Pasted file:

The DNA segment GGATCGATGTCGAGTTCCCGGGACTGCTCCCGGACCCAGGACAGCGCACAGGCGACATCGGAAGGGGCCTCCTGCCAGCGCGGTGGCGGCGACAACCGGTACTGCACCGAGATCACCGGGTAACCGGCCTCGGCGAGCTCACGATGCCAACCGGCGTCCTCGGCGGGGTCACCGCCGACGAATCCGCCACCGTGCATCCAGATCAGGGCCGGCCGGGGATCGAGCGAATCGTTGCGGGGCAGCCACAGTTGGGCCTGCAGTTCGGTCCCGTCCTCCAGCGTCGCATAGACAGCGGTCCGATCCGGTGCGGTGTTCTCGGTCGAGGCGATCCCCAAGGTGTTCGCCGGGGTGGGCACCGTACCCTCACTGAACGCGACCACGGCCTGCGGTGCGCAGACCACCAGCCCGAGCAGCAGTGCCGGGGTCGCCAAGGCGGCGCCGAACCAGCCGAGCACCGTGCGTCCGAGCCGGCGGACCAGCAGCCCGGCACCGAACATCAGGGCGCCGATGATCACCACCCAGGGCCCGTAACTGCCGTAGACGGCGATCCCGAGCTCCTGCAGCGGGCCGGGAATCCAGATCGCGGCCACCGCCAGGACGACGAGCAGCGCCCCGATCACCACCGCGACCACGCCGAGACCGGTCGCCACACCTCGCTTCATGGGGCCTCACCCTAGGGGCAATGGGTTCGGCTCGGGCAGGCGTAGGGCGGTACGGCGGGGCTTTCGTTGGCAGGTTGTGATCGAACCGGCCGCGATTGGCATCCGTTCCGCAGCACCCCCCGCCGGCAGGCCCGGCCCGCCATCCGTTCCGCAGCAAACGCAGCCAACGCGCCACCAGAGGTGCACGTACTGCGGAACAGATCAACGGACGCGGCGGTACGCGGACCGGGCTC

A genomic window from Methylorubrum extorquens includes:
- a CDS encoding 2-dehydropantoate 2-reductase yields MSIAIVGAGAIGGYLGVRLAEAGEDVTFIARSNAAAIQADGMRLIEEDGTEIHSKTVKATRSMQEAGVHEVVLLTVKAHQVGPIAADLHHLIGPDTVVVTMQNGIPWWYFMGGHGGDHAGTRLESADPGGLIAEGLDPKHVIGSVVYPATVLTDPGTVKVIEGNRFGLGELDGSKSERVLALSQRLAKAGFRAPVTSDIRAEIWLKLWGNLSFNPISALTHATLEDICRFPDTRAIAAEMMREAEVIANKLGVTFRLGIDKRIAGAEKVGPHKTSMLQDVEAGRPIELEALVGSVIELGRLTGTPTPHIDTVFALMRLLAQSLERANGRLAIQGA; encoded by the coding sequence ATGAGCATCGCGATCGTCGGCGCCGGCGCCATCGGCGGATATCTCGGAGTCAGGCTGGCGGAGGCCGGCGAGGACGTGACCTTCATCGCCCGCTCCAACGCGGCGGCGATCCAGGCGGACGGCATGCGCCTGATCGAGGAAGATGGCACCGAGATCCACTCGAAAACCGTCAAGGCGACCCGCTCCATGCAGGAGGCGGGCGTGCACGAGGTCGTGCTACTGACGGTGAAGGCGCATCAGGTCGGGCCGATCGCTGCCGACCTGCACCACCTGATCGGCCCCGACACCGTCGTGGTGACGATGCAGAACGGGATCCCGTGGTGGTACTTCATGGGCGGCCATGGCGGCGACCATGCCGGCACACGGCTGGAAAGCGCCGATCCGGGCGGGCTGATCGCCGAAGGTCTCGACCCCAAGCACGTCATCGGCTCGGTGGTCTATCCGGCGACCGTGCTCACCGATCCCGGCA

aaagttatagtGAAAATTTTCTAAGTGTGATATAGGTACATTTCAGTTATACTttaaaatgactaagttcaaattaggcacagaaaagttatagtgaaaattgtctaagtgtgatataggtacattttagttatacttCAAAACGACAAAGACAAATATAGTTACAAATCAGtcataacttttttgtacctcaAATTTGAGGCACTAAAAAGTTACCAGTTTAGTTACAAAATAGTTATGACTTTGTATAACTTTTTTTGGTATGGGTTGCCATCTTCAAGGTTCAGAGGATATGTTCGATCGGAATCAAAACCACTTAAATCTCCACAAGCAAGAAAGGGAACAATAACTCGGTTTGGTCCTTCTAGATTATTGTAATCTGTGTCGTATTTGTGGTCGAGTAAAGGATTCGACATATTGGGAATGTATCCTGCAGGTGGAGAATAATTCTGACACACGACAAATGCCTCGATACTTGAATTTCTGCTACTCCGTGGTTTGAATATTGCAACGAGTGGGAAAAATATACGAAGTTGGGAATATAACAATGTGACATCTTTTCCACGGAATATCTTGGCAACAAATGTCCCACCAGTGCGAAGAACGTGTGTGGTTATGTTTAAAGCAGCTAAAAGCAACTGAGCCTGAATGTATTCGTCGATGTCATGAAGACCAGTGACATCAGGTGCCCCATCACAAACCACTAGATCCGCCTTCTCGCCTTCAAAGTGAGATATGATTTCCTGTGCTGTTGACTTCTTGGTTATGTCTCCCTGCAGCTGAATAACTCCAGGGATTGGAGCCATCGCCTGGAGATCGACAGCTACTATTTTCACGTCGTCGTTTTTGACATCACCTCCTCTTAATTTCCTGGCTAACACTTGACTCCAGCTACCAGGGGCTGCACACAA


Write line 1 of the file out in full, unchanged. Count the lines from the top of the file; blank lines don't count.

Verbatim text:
The DNA segment GGATCGATGTCGAGTTCCCGGGACTGCTCCCGGACCCAGGACAGCGCACAGGCGACATCGGAAGGGGCCTCCTGCCAGCGCGGTGGCGGCGACAACCGGTACTGCACCGAGATCACCGGGTAACCGGCCTCGGCGAGCTCACGATGCCAACCGGCGTCCTCGGCGGGGTCACCGCCGACGAATCCGCCACCGTGCATCCAGATCAGGGCCGGCCGGGGATCGAGCGAATCGTTGCGGGGCAGCCACAGTTGGGCCTGCAGTTCGGTCCCGTCCTCCAGCGTCGCATAGACAGCGGTCCGATCCGGTGCGGTGTTCTCGGTCGAGGCGATCCCCAAGGTGTTCGCCGGGGTGGGCACCGTACCCTCACTGAACGCGACCACGGCCTGCGGTGCGCAGACCACCAGCCCGAGCAGCAGTGCCGGGGTCGCCAAGGCGGCGCCGAACCAGCCGAGCACCGTGCGTCCGAGCCGGCGGACCAGCAGCCCGGCACCGAACATCAGGGCGCCGATGATCACCACCCAGGGCCCGTAACTGCCGTAGACGGCGATCCCGAGCTCCTGCAGCGGGCCGGGAATCCAGATCGCGGCCACCGCCAGGACGACGAGCAGCGCCCCGATCACCACCGCGACCACGCCGAGACCGGTCGCCACACCTCGCTTCATGGGGCCTCACCCTAGGGGCAATGGGTTCGGCTCGGGCAGGCGTAGGGCGGTACGGCGGGGCTTTCGTTGGCAGGTTGTGATCGAACCGGCCGCGATTGGCATCCGTTCCGCAGCACCCCCCGCCGGCAGGCCCGGCCCGCCATCCGTTCCGCAGCAAACGCAGCCAACGCGCCACCAGAGGTGCACGTACTGCGGAACAGATCAACGGACGCGGCGGTACGCGGACCGGGCTC